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3 Rules to Calisthenics Skills Training

Updated: Aug 25, 2022

Why Train Calisthenics Skills

The aesthetics of calisthenics is what typically draws people to bodyweight training. The physiques that calisthenics creates as well as the aesthetic movements that the athletes perform. Calisthenics skills often look superhuman and require an absurd amount of strength and dedication to unlock.

The calisthenics journey is a series of progressions that help us unlock skills starting at the beginner level, eventually taking us all the way to the advanced level, even elite if we stick with the process long enough.


Calisthenics skills are easier to acquire for shorter and lighter people

Most elite-level gymnasts' average height is around 5’5, and weigh anywhere from 120-140

Don’t be discouraged by this because attaining calisthenics skills is possible for taller and heavier people. I am 6 feet tall and 190 lbs and have unlocked a plethora of calisthenics skills

Beginner Calisthenics Skills

  • Elbow Lever

  • Handstand

  • Muscle Up

  • L-Sit

  • Pull Over

  • Skin The Cat

  • Tuck Planche

  • Pistol Squats

Intermediate Calisthenics Skills

  • Back Lever

  • Handstand Push Ups

  • Human Flag

  • Dragon Flag

  • Archer Pull Ups

  • Strict Muscle up

  • Tuck Planche Push Ups

Advanced Calisthenics Skills

  • Front Lever

  • Planche

  • 90 Degree Handstand Push-ups

  • Tiger Bend Handstand Push-ups

  • Slow Muscle up

  • One Arm Pull-Up

Elite Calisthenics Skills

  • Hefesto

  • One Arm Handstand

  • Planche Push-Ups

  • Front Lever Pull-Ups

Rule #1 Master the basics

Build a foundation with the fundamental movements of calisthenics before trying to acquire even the basic calisthenics skills. Having a solid grasp on basic push, pull, squat movements will help reduce the risk of injury while training calisthenics skills as well as give you more strength and confidence to mentally prep yourself for your skills journey.

List of Fundamentals to grasp before starting skill training (Rep Requirements)

  • Pull-ups - 12 reps full range of motion

  • Chin Ups - 14 reps full range of motion

  • Parallel Bar Dips - 12 reps full range of motion

  • Push-ups - 30 reps full range of motion and core engaged

  • Bench Dips 20 reps full range of motion and straight legs

  • Squats - 40 full squats

  • Lunges - 20 full lunges

  • Horizontal Rows (Australian Pull Ups) 15 full range of motion reps with core engaged

Once the basics have been mastered it's time to move on to skill training. Skill training is what makes calisthenics more fun than traditional weight lifting, while keeping training interesting and challenging.

Rule #2 Perfect form

Form is important for aesthetic purposes, but also for progression purposes. Take pride in making sure your handstand line is straight or your muscle ups are strict with as little kip as possible. Good form is a tell-tale sign of good strength and a solid grasp of the movement. Once you have a solid grasp of the movement you can move on to harder progressions. If you try to move past a progression before you are ready, it will take you much longer to get to the next level. To keep it simple, if we failed 6th grade we wouldn’t think that we are ready for 7th. The same thing goes for calisthenics skill levels.

Best ways to Monitor/correct form

  • Train with people at a higher level and listen to their criticism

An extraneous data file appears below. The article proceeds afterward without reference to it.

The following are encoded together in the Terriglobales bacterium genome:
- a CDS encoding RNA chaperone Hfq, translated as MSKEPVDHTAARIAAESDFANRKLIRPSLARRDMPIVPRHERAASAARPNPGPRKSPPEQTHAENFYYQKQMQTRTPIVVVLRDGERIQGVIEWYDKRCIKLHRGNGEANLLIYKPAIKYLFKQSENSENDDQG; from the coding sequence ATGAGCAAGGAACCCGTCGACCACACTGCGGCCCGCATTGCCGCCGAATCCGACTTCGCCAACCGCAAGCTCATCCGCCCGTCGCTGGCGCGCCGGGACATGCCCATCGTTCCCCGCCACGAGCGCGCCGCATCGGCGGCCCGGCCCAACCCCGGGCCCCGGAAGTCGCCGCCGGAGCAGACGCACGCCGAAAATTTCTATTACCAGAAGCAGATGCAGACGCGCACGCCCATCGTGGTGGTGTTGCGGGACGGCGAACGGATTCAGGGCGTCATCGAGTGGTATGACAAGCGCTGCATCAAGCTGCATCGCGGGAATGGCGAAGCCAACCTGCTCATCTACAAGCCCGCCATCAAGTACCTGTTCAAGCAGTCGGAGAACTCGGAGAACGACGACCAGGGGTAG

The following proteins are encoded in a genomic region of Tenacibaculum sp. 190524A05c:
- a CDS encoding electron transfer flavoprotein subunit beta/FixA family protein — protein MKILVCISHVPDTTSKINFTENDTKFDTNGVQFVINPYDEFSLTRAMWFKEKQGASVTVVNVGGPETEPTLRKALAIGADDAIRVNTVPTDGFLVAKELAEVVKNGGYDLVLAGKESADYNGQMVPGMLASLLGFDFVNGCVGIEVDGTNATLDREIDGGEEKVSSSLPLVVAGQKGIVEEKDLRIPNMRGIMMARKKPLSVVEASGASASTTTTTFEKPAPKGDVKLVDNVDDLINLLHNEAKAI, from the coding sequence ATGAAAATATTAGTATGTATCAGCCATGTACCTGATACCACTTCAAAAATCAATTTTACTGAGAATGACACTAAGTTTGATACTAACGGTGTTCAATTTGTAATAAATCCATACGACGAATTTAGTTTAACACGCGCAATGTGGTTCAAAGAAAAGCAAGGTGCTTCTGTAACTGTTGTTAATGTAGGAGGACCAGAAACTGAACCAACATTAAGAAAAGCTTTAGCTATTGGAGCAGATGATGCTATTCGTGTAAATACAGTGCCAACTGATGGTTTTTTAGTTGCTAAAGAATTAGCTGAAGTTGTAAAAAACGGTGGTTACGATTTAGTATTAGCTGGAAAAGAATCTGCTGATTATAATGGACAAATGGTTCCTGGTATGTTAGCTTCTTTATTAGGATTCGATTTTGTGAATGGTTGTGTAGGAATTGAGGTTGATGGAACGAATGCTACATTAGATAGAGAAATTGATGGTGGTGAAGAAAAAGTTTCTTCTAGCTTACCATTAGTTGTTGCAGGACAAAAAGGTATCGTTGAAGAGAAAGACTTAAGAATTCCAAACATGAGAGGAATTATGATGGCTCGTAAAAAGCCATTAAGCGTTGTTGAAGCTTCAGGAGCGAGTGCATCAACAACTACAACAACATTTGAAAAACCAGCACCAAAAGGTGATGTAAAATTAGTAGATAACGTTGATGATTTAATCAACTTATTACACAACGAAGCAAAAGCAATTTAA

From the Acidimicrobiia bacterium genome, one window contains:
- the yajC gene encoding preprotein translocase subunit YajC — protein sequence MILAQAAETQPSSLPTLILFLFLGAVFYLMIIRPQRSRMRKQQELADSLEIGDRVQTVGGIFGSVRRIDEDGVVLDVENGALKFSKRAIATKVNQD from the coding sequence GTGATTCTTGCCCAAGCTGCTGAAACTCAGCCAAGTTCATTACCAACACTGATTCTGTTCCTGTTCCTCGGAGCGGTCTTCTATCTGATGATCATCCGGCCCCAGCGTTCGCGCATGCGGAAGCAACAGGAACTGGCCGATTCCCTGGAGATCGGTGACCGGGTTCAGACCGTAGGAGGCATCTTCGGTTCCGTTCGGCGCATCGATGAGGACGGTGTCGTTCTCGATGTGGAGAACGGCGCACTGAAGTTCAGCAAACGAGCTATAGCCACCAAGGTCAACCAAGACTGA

• Watch elite gymnasts perform the movements to understand what strict form is

  • Study calisthenics athletes on Youtube, Instagram, or other social media

  • Film your training sessions to critique your own form (Many times we feel we are doing a movement correctly when in reality we are doing it incorrectly)

  • Seek Coaching to expedite the progress (For one on one calisthenics coaching click here to work with me…)

#3 Calisthenics Skills should come easy

As stated earlier in this calisthenics blog, the advanced skills are the aesthetic eye catching movements, but in most cases, these movements can be years away from a beginner.

It’s great to have lofty goals when it comes to calisthenics or life in general, but the mentality of laying a brick down every day with smaller goals is less mentally draining than the perspective of failing at larger goals you aren’t ready to tackle.

Calisthenics can be viewed as a series of micro victories. Each movement done with better form, or slightly harder progression completed can be viewed as a micro victory. These micro victories compound into bigger victories.

When training for a new skill, it shouldn’t feel out of your reach. The strength that you have built up over months or years of training should make allow you to accomplish these goals in a shorter time frame than if you start training for huge goals as a beginner.

Examples of brick-by-brick mentality

  • Learning the handstand - progressto handstand push-ups - progress to 90-degreee handstand - progress to straddle planche -progress to full planche

  • Getting proficient at L-Sit - Progress to toes to bar - progress to ice cream makers - progress to tuck front lever - progress to straddle front lever - hit the goal of the front lever

  • Pull-up proficiency - straight bar dips - chest to bar pull-ups - high pull-ups - muscle ups

Examples of trying to progress too quickly

  • Starting planche progressions before you can hit a handstand

  • Trying to muscle up before you are proficient at full range of motion pull-ups

  • Trying to back lever before you can hit 5 skin the cats

Custom Program To Assist In Skill Development

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